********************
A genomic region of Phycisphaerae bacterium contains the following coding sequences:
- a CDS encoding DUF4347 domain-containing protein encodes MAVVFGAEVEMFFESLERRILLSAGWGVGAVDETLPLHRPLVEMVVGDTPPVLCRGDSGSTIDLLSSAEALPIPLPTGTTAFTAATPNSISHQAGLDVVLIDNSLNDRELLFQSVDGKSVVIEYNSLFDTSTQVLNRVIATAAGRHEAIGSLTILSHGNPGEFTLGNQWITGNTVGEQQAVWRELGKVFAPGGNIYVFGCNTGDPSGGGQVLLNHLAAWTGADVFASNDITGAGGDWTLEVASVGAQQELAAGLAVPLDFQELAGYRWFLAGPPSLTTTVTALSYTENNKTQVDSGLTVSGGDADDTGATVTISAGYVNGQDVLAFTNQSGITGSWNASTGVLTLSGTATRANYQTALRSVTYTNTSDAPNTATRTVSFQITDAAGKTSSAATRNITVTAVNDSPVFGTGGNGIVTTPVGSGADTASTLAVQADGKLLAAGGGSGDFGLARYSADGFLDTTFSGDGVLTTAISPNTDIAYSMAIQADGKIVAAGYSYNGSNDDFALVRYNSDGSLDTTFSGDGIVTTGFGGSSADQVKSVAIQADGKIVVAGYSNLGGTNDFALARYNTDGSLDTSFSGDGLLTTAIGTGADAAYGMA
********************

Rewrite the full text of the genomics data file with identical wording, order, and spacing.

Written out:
A genomic region of Phycisphaerae bacterium contains the following coding sequences:
- a CDS encoding DUF4347 domain-containing protein encodes MAVVFGAEVEMFFESLERRILLSAGWGVGAVDETLPLHRPLVEMVVGDTPPVLCRGDSGSTIDLLSSAEALPIPLPTGTTAFTAATPNSISHQAGLDVVLIDNSLNDRELLFQSVDGKSVVIEYNSLFDTSTQVLNRVIATAAGRHEAIGSLTILSHGNPGEFTLGNQWITGNTVGEQQAVWRELGKVFAPGGNIYVFGCNTGDPSGGGQVLLNHLAAWTGADVFASNDITGAGGDWTLEVASVGAQQELAAGLAVPLDFQELAGYRWFLAGPPSLTTTVTALSYTENNKTQVDSGLTVSGGDADDTGATVTISAGYVNGQDVLAFTNQSGITGSWNASTGVLTLSGTATRANYQTALRSVTYTNTSDAPNTATRTVSFQITDAAGKTSSAATRNITVTAVNDSPVFGTGGNGIVTTPVGSGADTASTLAVQADGKLLAAGGGSGDFGLARYSADGFLDTTFSGDGVLTTAISPNTDIAYSMAIQADGKIVAAGYSYNGSNDDFALVRYNSDGSLDTTFSGDGIVTTGFGGSSADQVKSVAIQADGKIVVAGYSNLGGTNDFALARYNTDGSLDTSFSGDGLLTTAIGTGADAAYGMA